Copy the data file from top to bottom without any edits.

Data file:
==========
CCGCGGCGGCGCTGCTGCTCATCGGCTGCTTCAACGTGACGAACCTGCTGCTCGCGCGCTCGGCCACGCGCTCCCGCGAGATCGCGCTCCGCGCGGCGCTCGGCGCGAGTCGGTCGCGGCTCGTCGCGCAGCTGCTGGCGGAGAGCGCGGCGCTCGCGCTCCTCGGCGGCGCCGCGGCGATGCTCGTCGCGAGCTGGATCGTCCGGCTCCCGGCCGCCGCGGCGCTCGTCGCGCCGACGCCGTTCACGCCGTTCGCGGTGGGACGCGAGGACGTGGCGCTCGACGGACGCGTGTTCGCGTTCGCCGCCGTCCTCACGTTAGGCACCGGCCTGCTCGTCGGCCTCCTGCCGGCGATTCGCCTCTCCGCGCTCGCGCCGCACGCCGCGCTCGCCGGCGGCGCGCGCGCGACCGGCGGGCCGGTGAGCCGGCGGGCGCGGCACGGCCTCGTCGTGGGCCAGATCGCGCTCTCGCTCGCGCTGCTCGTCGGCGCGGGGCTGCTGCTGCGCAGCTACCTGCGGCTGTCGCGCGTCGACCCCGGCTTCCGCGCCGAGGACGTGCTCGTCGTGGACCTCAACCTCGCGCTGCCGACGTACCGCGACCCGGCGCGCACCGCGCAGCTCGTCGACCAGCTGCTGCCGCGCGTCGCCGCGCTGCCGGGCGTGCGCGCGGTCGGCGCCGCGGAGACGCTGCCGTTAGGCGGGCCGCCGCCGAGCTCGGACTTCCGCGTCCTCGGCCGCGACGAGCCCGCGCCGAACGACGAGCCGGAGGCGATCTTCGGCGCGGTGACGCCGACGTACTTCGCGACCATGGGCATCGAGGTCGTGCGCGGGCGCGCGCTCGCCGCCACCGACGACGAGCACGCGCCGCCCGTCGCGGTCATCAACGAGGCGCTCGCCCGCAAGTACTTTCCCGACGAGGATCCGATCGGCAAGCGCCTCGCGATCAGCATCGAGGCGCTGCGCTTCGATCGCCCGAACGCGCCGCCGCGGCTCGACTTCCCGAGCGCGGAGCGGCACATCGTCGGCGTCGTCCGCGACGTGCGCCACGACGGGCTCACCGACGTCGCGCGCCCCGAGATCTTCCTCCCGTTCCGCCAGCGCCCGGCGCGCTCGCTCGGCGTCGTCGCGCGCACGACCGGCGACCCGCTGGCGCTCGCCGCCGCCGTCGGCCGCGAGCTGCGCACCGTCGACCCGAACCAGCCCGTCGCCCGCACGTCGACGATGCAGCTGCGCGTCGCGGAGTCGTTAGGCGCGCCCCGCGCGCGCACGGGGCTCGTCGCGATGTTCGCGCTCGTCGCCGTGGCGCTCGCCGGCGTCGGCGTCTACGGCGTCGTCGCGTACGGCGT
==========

CCGCGGCGGCGCTGCTGCTCATCGGCTGCTTCAACGTGACGAACCTGCTGCTCGCGCGCTCGGCCACGCGCTCCCGCGAGATCGCGCTCCGCGCGGCGCTCGGCGCGAGTCGGTCGCGGCTCGTCGCGCAGCTGCTGGCGGAGAGCGCGGCGCTCGCGCTCCTCGGCGGCGCCGCGGCGATGCTCGTCGCGAGCTGGATCGTCCGGCTCCCGGCCGCCGCGGCGCTCGTCGCGCCGACGCCGTTCACGCCGTTCGCGGTGGGACGCGAGGACGTGGCGCTCGACGGACGCGTGTTCGCGTTCGCCGCCGTCCTCACGTTAGGCACCGGCCTGCTCGTCGGCCTCCTGCCGGCGATTCGCCTCTCCGCGCTCGCGCCGCACGCCGCGCTCGCCGGCGGCGCGCGCGCGACCGGCGGGCCGGTGAGCCGGCGGGCGCGGCACGGCCTCGTCGTGGGCCAGATCGCGCTCTCGCTCGCGCTGCTCGTCGGCGCGGGGCTGCTGCTGCGCAGCTACCTGCGGCTGTCGCGCGTCGACCCCGGCTTCCGCGCCGAGGACGTGCTCGTCGTGGACCTCAACCTCGCGCTGCCGACGTACCGCGACCCGGCGCGCACCGCGCAGCTCGTCGACCAGCTGCTGCCGCGCGTCGCCGCGCTGCCGGGCGTGCGCGCGGTCGGCGCCGCGGAGACGCTGCCGTTAGGCGGGCCGCCGCCGAGCTCGGACTTCCGCGTCCTCGGCCGCGACGAGCCCGCGCCGAACGACGAGCCGGAGGCGATCTTCGGCGCGGTGACGCCGACGTACTTCGCGACCATGGGCATCGAGGTCGTGCGCGGGCGCGCGCTCGCCGCCACCGACGACGAGCACGCGCCGCCCGTCGCGGTCATCAACGAGGCGCTCGCCCGCAAGTACTTTCCCGACGAGGATCCGATCGGCAAGCGCCTCGCGATCAGCATCGAGGCGCTGCGCTTCGATCGCCCGAACGCGCCGCCGCGGCTCGACTTCCCGAGCGCGGAGCGGCACATCGTCGGCGTCGTCCGCGACGTGCGCCACGACGGGCTCACCGACGTCGCGCGCCCCGAGATCTTCCTCCCGTTCCGCCAGCGCCCGGCGCGCTCGCTCGGCGTCGTCGCGCGCACGACCGGCGACCCGCTGGCGCTCGCCGCCGCCGTCGGCCGCGAGCTGCGCACCGTCGACCCGAACCAGCCCGTCGCCCGCACGTCGACGATGCAGCTGCGCGTCGCGGAGTCGTTAGGCGCGCCCCGCGCGCGCACGGGGCTCGTCGCGATGTTCGCGCTCGTCGCCGTGGCGCTCGCCGGCGTCGGCGTCTACGGCGTCGTCGCGTACGGCGT